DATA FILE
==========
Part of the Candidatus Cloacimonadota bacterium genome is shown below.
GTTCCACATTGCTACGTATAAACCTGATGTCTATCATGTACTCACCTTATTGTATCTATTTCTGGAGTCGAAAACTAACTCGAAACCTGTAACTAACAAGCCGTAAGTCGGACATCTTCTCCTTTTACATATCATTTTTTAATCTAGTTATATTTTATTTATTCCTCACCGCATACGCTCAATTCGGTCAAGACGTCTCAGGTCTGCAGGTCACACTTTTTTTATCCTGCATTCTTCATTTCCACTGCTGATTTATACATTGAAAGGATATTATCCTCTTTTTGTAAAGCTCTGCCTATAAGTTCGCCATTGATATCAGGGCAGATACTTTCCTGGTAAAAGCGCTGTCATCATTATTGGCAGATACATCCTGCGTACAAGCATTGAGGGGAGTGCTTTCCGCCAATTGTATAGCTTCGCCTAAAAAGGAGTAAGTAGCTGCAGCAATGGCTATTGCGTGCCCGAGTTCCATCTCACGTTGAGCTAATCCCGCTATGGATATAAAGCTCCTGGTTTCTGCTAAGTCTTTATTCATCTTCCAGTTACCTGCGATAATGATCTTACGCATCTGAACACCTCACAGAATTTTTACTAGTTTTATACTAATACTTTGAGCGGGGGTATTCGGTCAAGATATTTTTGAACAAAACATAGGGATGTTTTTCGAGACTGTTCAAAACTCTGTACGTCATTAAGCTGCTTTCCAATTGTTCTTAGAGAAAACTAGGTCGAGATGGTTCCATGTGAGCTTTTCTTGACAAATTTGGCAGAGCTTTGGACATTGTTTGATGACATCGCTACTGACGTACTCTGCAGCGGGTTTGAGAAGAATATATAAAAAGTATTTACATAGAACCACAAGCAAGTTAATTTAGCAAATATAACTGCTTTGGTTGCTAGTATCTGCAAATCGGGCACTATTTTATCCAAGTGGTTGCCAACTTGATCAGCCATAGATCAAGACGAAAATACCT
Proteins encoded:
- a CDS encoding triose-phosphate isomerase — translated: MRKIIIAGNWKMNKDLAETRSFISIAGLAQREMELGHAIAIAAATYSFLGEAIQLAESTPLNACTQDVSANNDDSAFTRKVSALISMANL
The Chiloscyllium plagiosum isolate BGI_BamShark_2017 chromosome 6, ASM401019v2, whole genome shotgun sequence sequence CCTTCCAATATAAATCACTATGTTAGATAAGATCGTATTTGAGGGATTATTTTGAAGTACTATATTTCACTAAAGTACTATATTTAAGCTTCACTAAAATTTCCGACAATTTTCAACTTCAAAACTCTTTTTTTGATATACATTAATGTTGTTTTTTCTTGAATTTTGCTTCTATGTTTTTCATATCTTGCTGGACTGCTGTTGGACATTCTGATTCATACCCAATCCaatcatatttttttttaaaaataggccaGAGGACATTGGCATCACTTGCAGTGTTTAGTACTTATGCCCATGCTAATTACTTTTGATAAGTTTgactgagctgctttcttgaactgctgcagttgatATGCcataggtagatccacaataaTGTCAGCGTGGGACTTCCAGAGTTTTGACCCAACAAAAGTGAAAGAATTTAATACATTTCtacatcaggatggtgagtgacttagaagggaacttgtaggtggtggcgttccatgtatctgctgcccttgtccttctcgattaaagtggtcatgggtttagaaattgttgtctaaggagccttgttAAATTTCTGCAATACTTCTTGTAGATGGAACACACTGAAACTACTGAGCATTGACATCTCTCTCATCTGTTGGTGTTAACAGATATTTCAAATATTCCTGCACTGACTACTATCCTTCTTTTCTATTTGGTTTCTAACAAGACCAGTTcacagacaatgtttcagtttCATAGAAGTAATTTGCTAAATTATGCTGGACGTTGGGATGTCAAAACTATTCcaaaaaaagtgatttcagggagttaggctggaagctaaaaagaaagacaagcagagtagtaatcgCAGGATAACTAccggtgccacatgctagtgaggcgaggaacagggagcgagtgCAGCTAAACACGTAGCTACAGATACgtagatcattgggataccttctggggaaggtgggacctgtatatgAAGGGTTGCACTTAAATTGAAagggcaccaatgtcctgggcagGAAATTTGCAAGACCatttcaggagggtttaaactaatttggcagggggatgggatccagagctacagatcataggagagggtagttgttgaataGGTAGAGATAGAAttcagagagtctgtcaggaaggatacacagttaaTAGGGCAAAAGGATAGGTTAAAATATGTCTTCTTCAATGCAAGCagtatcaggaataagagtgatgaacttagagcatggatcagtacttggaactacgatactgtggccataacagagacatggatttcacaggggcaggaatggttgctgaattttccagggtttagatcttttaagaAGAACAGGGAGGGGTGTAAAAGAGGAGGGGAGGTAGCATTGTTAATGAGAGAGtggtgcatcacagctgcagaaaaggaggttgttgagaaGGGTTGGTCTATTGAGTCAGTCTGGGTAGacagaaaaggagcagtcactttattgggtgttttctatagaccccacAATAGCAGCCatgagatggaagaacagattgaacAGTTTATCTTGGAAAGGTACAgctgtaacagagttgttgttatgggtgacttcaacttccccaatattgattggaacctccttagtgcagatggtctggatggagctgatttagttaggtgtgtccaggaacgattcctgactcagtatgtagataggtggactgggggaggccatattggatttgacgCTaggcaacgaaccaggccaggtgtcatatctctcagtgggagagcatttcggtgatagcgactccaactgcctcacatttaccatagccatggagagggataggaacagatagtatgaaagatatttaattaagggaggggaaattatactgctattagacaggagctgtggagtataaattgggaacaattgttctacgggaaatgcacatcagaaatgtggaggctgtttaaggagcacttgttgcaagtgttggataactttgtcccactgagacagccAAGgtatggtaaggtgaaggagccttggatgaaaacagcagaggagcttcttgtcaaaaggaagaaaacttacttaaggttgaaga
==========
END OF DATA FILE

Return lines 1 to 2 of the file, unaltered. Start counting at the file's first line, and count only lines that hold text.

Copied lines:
Part of the Candidatus Cloacimonadota bacterium genome is shown below.
GTTCCACATTGCTACGTATAAACCTGATGTCTATCATGTACTCACCTTATTGTATCTATTTCTGGAGTCGAAAACTAACTCGAAACCTGTAACTAACAAGCCGTAAGTCGGACATCTTCTCCTTTTACATATCATTTTTTAATCTAGTTATATTTTATTTATTCCTCACCGCATACGCTCAATTCGGTCAAGACGTCTCAGGTCTGCAGGTCACACTTTTTTTATCCTGCATTCTTCATTTCCACTGCTGATTTATACATTGAAAGGATATTATCCTCTTTTTGTAAAGCTCTGCCTATAAGTTCGCCATTGATATCAGGGCAGATACTTTCCTGGTAAAAGCGCTGTCATCATTATTGGCAGATACATCCTGCGTACAAGCATTGAGGGGAGTGCTTTCCGCCAATTGTATAGCTTCGCCTAAAAAGGAGTAAGTAGCTGCAGCAATGGCTATTGCGTGCCCGAGTTCCATCTCACGTTGAGCTAATCCCGCTATGGATATAAAGCTCCTGGTTTCTGCTAAGTCTTTATTCATCTTCCAGTTACCTGCGATAATGATCTTACGCATCTGAACACCTCACAGAATTTTTACTAGTTTTATACTAATACTTTGAGCGGGGGTATTCGGTCAAGATATTTTTGAACAAAACATAGGGATGTTTTTCGAGACTGTTCAAAACTCTGTACGTCATTAAGCTGCTTTCCAATTGTTCTTAGAGAAAACTAGGTCGAGATGGTTCCATGTGAGCTTTTCTTGACAAATTTGGCAGAGCTTTGGACATTGTTTGATGACATCGCTACTGACGTACTCTGCAGCGGGTTTGAGAAGAATATATAAAAAGTATTTACATAGAACCACAAGCAAGTTAATTTAGCAAATATAACTGCTTTGGTTGCTAGTATCTGCAAATCGGGCACTATTTTATCCAAGTGGTTGCCAACTTGATCAGCCATAGATCAAGACGAAAATACCT